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Label Date, Not Phrasing, Drives Consumer Decisions to Toss Food

In eye-tracking study, half of participants look only at date

by Ohio State University
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COLUMBUS, OH — Up to half of consumers may decide to pour perfectly good milk down the drain based solely on their glance at the date label on the carton, a new study suggests.

Researchers using eye-tracking technology found that 50 percent of study participants declared their intent to throw away milk based on the date stamped on the container—without ever even looking at the label phrasing in front of the date.

Each participant saw one of three phrasing options: “Sell by,” “Best if used by,” or “Use by” a given date, as well as containers with no label at all.

“We asked them if they intended to discard it, and if they said yes, it didn’t matter which phrase was there,” said senior study author Brian Roe, professor of agricultural, environment, and development economics at The Ohio State University.

“As soon as we changed the printed date, that was a huge mover of whether or not they would discard or not. So we documented both where their eyes were and what they said was going to happen. And in both cases, it’s all about the date, and the phrase is second fiddle.”

Policymakers and industry leaders are working toward settling on a universal two-phrase system—one when quality, but not safety, is the concern, and a second phrase for items where safety may be a concern, Roe said. To date, they haven’t landed on what those phrases would be.

“If you’re going to have an education campaign, it helps to have a set of phrases out there that people can cling to—but in the end, so few actually look at the phrase. They look at the date,” he said. “The date signifies a point after which you can expect quality to degrade. If you can get firms to push that date further out, then people are going to be willing to use the milk, or whatever it is, for a few more days, and waste a lot less food.”

The study was published recently in the journal Waste Management.

Food is wasted throughout the production process, but most of it happens at the consumer level: In the United States, consumer waste accounts for more than 48 percent of surplus food, according to the nonprofit ReFED.

Researchers chose milk for the study because it is widely consumed and represents about 12 percent of all food wasted by US consumers.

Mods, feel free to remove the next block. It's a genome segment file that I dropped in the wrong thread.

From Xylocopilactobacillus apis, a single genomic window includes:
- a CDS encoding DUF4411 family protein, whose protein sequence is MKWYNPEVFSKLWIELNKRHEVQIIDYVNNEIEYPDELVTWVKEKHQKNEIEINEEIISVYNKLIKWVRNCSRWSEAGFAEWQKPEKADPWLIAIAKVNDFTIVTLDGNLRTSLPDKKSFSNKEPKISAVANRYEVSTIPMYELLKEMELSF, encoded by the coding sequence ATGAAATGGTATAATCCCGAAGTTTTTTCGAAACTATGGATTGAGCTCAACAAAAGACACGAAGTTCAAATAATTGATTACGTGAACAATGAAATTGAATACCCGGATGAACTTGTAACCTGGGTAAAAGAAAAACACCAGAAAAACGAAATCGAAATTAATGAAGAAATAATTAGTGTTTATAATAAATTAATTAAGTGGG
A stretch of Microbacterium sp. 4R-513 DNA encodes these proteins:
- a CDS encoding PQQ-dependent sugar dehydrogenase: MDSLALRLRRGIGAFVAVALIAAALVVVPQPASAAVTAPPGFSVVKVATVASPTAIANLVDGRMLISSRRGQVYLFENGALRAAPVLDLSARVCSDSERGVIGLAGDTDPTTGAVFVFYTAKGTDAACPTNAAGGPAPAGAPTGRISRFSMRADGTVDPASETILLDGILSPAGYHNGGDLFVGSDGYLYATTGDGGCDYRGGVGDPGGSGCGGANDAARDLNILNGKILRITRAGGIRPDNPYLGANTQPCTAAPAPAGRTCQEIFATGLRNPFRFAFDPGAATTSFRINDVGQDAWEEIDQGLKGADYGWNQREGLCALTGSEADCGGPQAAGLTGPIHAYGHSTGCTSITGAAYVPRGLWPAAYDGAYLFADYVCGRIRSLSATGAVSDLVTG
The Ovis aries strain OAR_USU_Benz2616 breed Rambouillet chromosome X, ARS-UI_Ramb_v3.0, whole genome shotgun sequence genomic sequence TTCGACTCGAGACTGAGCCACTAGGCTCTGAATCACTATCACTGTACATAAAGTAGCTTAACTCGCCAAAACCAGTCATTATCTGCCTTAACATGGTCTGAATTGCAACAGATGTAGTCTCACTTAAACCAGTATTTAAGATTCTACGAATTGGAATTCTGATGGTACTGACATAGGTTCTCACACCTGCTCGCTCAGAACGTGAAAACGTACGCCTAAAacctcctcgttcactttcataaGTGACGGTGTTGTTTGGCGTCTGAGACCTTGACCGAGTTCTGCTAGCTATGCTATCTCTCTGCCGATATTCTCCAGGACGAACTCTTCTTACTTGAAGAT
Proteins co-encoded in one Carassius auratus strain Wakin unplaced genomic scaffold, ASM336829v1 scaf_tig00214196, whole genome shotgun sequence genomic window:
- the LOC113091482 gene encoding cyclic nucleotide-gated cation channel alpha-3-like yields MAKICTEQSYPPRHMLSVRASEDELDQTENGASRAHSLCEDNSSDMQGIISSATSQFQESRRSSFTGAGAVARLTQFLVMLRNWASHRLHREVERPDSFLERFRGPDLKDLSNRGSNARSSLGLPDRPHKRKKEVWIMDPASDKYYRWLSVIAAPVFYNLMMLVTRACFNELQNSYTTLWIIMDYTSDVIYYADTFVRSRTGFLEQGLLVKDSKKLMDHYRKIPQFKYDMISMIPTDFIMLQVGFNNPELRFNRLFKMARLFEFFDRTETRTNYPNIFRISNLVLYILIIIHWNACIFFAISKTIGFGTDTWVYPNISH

Each of the 68 study participants viewed two flights of milk samples. The first featured images of eight half-empty milk containers with the same phrasing preceding a variety of dates that ranged from six days after to a week before the study day, presented alongside two physical samples each of fresh milk or poor-quality milk that the research team had allowed to go slightly sour. The second featured unlabeled milk containers alongside physical samples of good- or poor-quality milk.

In each presentation, numbering labels implied that the physical samples had been poured from corresponding containers that appeared in the images.

Data from eye-tracking technology showed that overall, participants spent more time fixing their eyes on the date compared to the phrase, looked at the date more frequently and laid their eyes on the date 44 percent faster than on the phrase.

When participants did glance at the phrase, the type of phrase had no significant effect on how long they fixed their eyes on the words.

Though the quality of the milk affected participants’ intent to throw it away—with souring milk having about a third higher discard probability than fresher milk—the quality factor did not influence what participants spent the most time looking at on the label.

“The milk was intentionally made to smell a bit sour, and it didn’t really fundamentally change the fact that people really focus on the date,” Roe said.

The finding aligned with previous studies led by Roe in which the intention to throw away food was driven by the label date and not the phrase.

“But we were a bit surprised that over half of the viewing sessions featured no attention on the phrase whatsoever,” he said. “The date is more salient—you have to reference it against the calendar. It’s more actionable than the phrase is. For policy reasons, it’s still important to narrow the phrases down to two choices. But that’s only the beginning—there needs to be a broader conversation about pushing those date horizons back to help minimize food waste.”

This work was supported by the Van Buren Program, the Robert E. Jacobson Research and Service Fund in Agricultural Economics, the USDA National Institute of Food and Agriculture, and the Ohio State Department of Food Science and Technology FoodSURE program.

- This press release was originally published on the Ohio State University website